FONDA – The Montgomery County
Legislature on Tuesday delayed a proposed law to improve animal-cruelty prevention in the county.
The proposed law, which the county has been reviewing for more than a year, was tabled to a future time after legislators raised questions about enforcement and cost of the legislation.
The measure calls for enforcement by the County Consumer Protection Bureau, which does not currently exist.
The “Statement of Legislative and Financial Impact” that accompanied the bill stated there would be no effect financially associated with the passage of the measure.
District 7 Legislator Barbara Wheeler said she is in favor of the intent of the bill, but that it is essentially a rehash of the state Agriculture and Markets legislation for prevention of cruelty to animals already on the books.
She also objected to humane societies and animal protection societies being exempt from the law’s provisions.
She said she felt “you should make everyone equal because they’re the ones that do go out of their way and set the example.”
The bill’s primary sponsor, District 3 Legislator Roy Dimond, said the bill would strengthen the current Agriculture and Markets law. He said he was working with County Executive Matt Ossenfort to ensure there would be an enforcement process without further expense to the county.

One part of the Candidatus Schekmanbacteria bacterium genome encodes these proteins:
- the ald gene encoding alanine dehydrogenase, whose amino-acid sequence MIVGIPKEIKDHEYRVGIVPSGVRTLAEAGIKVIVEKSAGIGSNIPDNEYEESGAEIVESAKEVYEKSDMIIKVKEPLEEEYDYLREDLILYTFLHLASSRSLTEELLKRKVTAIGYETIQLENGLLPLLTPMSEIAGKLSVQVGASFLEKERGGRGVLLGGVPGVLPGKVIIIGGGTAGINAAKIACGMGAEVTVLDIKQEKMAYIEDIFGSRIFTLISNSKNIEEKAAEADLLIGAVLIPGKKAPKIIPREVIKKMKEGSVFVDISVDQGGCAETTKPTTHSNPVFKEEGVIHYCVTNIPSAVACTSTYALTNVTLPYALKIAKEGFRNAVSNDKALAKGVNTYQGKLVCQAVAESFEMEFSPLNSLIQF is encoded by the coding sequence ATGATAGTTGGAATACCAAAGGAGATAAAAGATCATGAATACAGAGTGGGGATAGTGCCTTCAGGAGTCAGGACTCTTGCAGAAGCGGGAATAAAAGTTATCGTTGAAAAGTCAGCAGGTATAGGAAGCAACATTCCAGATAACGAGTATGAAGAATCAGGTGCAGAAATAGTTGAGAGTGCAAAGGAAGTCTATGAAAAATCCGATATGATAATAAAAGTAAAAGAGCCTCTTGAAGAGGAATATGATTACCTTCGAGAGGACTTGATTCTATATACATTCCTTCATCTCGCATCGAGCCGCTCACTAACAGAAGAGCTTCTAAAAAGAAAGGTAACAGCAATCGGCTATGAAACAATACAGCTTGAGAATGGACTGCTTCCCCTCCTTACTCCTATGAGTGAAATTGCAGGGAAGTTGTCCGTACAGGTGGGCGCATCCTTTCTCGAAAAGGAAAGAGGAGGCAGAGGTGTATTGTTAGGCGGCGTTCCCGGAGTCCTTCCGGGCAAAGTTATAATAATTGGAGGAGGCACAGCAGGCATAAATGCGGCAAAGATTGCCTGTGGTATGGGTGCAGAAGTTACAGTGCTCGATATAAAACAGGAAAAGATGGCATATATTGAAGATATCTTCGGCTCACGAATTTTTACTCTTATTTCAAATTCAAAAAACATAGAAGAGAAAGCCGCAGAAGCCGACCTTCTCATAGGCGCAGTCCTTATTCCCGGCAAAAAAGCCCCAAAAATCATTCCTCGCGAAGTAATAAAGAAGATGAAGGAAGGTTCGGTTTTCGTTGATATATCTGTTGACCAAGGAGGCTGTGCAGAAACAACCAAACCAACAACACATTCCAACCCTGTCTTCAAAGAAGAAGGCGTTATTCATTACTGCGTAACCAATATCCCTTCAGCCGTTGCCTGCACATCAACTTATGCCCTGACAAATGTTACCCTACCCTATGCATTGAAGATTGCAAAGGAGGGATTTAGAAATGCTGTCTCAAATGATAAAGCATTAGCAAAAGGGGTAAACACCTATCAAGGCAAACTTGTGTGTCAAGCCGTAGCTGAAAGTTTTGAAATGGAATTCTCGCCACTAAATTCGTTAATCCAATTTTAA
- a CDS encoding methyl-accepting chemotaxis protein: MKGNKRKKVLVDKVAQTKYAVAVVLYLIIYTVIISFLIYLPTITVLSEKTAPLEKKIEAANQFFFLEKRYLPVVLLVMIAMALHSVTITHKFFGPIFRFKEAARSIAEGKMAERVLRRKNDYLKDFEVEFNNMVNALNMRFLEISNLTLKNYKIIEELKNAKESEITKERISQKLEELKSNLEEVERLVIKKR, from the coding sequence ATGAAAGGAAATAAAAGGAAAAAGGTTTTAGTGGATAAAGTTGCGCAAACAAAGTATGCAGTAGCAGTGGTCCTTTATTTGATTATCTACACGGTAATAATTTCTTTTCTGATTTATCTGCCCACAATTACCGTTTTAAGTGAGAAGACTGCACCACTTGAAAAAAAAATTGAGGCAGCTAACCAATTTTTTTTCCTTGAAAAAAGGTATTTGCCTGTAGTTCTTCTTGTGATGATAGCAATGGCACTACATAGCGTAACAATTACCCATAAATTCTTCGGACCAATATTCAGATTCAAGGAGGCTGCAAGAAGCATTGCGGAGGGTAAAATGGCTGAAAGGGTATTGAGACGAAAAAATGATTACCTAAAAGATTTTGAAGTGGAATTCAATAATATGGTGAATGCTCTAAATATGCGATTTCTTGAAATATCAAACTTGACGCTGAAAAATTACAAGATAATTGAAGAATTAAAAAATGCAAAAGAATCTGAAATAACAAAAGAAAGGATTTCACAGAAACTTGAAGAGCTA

District 2 Legislator Martin Kelly, who has worked with Dimond on the law, said the enforcement would rest with the county Department of Weights and Measures.
Kelly also asked the county attorney, Meghan Manion, if creation of a new department would be the responsibility of the Legislature.
She replied there is a process, but she did not have a “yes or no” answer.
District 8 Legislator Joe Isabel stated he wants to see more money go to the groups that help protect the animals rather than to a new bureaucracy.
District 9 Legislator Robert Purtell moved to table the measure, and the motion was seconded by Isabel and passed.
Bill Clizbe can be reached at [email protected].